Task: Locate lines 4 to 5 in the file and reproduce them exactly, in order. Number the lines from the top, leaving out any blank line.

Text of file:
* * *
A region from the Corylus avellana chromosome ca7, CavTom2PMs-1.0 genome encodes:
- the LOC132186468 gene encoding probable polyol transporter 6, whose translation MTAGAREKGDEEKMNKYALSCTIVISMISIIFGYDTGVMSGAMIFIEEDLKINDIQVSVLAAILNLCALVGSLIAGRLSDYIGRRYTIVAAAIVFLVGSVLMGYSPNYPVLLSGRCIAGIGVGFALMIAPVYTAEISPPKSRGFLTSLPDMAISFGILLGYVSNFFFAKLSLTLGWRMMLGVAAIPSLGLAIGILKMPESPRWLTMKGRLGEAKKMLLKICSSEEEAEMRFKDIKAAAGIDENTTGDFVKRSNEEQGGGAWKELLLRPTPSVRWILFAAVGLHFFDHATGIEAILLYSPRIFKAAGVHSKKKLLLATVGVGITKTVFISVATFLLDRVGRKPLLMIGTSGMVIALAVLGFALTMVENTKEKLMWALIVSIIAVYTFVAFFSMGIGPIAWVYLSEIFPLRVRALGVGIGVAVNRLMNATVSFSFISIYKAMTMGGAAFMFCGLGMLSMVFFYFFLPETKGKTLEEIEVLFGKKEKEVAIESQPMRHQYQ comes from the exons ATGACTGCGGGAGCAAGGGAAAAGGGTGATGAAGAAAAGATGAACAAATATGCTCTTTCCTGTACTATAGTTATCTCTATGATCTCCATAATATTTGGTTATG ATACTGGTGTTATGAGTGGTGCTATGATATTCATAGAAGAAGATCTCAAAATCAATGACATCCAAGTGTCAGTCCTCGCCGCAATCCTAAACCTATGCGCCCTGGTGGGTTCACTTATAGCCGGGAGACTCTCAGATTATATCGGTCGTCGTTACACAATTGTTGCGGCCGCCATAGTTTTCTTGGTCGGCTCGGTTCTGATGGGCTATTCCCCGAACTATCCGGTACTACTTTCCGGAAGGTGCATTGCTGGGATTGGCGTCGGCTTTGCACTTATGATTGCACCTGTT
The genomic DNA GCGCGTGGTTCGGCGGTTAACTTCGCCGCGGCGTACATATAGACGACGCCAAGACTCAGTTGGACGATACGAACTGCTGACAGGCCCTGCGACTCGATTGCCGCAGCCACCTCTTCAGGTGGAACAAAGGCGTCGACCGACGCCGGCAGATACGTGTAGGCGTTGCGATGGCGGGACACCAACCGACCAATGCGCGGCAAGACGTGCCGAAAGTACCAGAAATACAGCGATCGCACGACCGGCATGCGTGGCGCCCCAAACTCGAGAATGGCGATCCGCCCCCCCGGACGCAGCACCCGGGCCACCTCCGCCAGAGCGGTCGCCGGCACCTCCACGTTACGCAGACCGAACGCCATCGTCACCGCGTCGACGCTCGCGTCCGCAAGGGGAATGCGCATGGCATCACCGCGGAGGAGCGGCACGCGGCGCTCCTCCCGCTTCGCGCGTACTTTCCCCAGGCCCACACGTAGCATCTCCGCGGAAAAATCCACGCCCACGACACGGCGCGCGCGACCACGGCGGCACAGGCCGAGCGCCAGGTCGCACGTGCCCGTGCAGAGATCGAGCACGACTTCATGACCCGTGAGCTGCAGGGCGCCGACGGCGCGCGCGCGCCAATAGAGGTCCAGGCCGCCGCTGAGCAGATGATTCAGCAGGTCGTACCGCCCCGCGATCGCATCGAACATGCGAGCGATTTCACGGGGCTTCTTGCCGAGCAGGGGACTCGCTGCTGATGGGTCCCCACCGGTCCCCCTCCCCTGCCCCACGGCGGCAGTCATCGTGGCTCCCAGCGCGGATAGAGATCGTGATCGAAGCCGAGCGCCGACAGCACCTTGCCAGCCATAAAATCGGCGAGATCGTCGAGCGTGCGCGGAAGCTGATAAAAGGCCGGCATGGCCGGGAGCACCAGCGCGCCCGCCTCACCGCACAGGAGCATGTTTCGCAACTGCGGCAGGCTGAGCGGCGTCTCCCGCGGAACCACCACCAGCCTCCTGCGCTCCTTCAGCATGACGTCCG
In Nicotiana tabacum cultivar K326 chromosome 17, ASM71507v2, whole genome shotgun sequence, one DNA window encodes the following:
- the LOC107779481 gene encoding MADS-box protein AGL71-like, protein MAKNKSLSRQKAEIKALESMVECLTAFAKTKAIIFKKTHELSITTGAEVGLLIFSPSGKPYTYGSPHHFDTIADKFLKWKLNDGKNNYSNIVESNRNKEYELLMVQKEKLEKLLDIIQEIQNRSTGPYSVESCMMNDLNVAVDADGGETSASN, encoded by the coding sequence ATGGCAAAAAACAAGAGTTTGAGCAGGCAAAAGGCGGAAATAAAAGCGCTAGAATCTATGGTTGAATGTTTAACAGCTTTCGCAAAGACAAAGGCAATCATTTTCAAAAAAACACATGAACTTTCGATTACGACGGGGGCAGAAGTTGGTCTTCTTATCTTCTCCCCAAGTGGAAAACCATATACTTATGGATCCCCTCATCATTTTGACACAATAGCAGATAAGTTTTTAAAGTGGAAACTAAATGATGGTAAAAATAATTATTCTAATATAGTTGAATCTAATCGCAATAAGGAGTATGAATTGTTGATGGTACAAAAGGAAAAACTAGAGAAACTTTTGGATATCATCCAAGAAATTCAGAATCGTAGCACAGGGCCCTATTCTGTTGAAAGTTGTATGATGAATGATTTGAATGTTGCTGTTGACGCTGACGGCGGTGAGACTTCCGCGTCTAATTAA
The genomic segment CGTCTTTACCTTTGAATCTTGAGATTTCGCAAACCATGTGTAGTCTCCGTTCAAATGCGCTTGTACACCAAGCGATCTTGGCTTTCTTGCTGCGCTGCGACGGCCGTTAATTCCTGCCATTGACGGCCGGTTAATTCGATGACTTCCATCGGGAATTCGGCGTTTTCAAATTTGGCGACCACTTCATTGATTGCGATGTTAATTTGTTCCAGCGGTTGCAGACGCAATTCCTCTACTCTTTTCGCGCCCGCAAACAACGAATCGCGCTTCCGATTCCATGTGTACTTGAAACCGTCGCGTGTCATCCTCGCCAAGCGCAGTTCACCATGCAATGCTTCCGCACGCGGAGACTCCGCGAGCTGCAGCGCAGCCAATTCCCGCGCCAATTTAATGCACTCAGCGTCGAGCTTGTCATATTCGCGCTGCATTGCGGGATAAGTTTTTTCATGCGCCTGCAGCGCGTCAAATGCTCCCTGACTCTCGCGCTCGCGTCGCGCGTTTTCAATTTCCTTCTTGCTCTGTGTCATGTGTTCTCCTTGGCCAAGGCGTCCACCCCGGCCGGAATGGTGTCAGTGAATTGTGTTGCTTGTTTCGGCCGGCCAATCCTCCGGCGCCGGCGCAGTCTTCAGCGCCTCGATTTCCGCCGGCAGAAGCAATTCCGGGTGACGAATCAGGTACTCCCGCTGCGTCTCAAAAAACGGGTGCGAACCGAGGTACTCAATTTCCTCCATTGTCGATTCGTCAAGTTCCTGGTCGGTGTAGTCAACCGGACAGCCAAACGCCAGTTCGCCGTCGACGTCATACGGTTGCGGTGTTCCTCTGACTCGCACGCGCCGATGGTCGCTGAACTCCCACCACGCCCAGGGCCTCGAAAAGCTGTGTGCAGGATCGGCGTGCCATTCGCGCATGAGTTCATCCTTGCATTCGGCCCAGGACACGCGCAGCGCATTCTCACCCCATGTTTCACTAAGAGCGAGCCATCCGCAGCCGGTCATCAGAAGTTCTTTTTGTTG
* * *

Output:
In Nicotiana tabacum cultivar K326 chromosome 17, ASM71507v2, whole genome shotgun sequence, one DNA window encodes the following:
- the LOC107779481 gene encoding MADS-box protein AGL71-like, protein MAKNKSLSRQKAEIKALESMVECLTAFAKTKAIIFKKTHELSITTGAEVGLLIFSPSGKPYTYGSPHHFDTIADKFLKWKLNDGKNNYSNIVESNRNKEYELLMVQKEKLEKLLDIIQEIQNRSTGPYSVESCMMNDLNVAVDADGGETSASN, encoded by the coding sequence ATGGCAAAAAACAAGAGTTTGAGCAGGCAAAAGGCGGAAATAAAAGCGCTAGAATCTATGGTTGAATGTTTAACAGCTTTCGCAAAGACAAAGGCAATCATTTTCAAAAAAACACATGAACTTTCGATTACGACGGGGGCAGAAGTTGGTCTTCTTATCTTCTCCCCAAGTGGAAAACCATATACTTATGGATCCCCTCATCATTTTGACACAATAGCAGATAAGTTTTTAAAGTGGAAACTAAATGATGGTAAAAATAATTATTCTAATATAGTTGAATCTAATCGCAATAAGGAGTATGAATTGTTGATGGTACAAAAGGAAAAACTAGAGAAACTTTTGGATATCATCCAAGAAATTCAGAATCGTAGCACAGGGCCCTATTCTGTTGAAAGTTGTATGATGAATGATTTGAATGTTGCTGTTGACGCTGACGGCGGTGAGACTTCCGCGTCTAATTAA